The U.S. Defense Department relies on a mixture of military and commercial satellites to connect its war fighters all over the world. And while users can complain that terminals are too bulky or that they should have the roaming capability exhibited in commercial cellphone technology, the system largely works.
But that’s not the case in the Arctic.
“Very simple things become hard when you’re in the Arctic, not the least of which is communication. When you are above about 65 degrees north, satellite communication starts to diminish, and above about 70 degrees north it becomes extremely limited except for some of our more exquisite capability — submarines, for example,” said U.S. Northern Command spokesman Maj. Mark Lazane.
The U.S. Space Force’s primary communications satellite system, Wideband Global SATCOM, is designed to provide connectivity between 70 degrees north and 65 degrees south — basically to the edge of the polar region.
The Space Force also operates two Enhanced Polar System satellites — the Arctic complement to the Advanced Extremely High Frequency constellation. EPS satellites provide highly secure, anti-jamming signals, and like its counterpart, EPS is built for high-priority military communications, like that used with submarines.
And while elsewhere in the world the military supplements its purpose-built systems with commercial communications satellites, that option is limited in the Arctic. After all, commercial satellites providing coverage of other areas aren’t solely serving the military, and the services rely on commercial consumers to offset the costs of designing, building, launching and maintaining a satellite. But there’s far less commercial demand for satellite communications in the Arctic than in more populated areas, and commercial satellite coverage reflects that.
That leaves U.S. Northern Command with a significant gap in the connections available to its war fighters and platforms.
“Connection capabilities [in the Arctic] are limited and lack resiliency. We’re challenged in areas from basic point-to-point connections to communication with our distributed sensors,” Lazane said. “Having a reliable broadband communications capability for Arctic operations is the top unfunded priority of USNORTHCOM. With the increase of great power competition in the Arctic, there is a need for additional communications capability and capacity.”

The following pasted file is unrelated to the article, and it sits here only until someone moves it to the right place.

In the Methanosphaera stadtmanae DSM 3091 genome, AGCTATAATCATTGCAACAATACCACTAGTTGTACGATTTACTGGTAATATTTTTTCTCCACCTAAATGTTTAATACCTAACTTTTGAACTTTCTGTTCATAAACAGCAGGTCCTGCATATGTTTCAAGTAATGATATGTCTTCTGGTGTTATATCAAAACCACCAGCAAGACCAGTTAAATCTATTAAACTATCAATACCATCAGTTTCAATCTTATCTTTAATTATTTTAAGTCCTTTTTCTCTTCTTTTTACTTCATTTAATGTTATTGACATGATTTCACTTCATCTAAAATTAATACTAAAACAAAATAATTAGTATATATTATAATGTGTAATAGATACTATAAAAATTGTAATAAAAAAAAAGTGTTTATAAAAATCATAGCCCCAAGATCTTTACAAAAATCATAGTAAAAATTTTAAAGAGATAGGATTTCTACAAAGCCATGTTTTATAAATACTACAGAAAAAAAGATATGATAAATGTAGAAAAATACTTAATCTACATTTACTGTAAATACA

But the command thinks it’s found a solution in the form of new, proliferated commercial constellations. Private companies OneWeb and SpaceX have launched hundreds of satellites into low-Earth orbit in an effort to provide competitive broadband to users all around the world.
USNORTHCOM is asking Congress for $130 million to explore OneWeb’s and SpaceX’s capabilities in order to provide reliable and potentially cost-effective connectivity to Arctic platforms, installations and war fighters.
“Leveraging emerging proliferated low-Earth orbit commercial SATCOM providers in the Arctic enables the United States (and our allies) the opportunity to scale communications capability and capacity quickly in a cost-effective manner,” Lazane said. “The unique capabilities provided by PLEO [proliferated low-Earth orbit] commercial SATCOM providers in the Arctic enables access to high-bandwidth, low-latency communications capability and capacity.”
In a Feb.11 letter to Congress, USNORTHCOM Commander Gen. Terrence O’Shaughnessy said that funding for this effort was his No. 1 unfunded priority. If approved, the $130 million in funding will be used for polar communications experiments as well as the fielding of prototype terminals that can connect to commercial PLEO constellations.
If those experiments prove successful, USNORTHCOM would need another $110 million in fiscal 2022 for full coverage.
SpaceX has stated that its Starlink constellation will begin offering broadband services this year, and USNORTHCOM is hopeful that could enable early Arctic capability by the end of the year.
Nathan Strout was the staff editor at C4ISRNET, where he covered the intelligence community.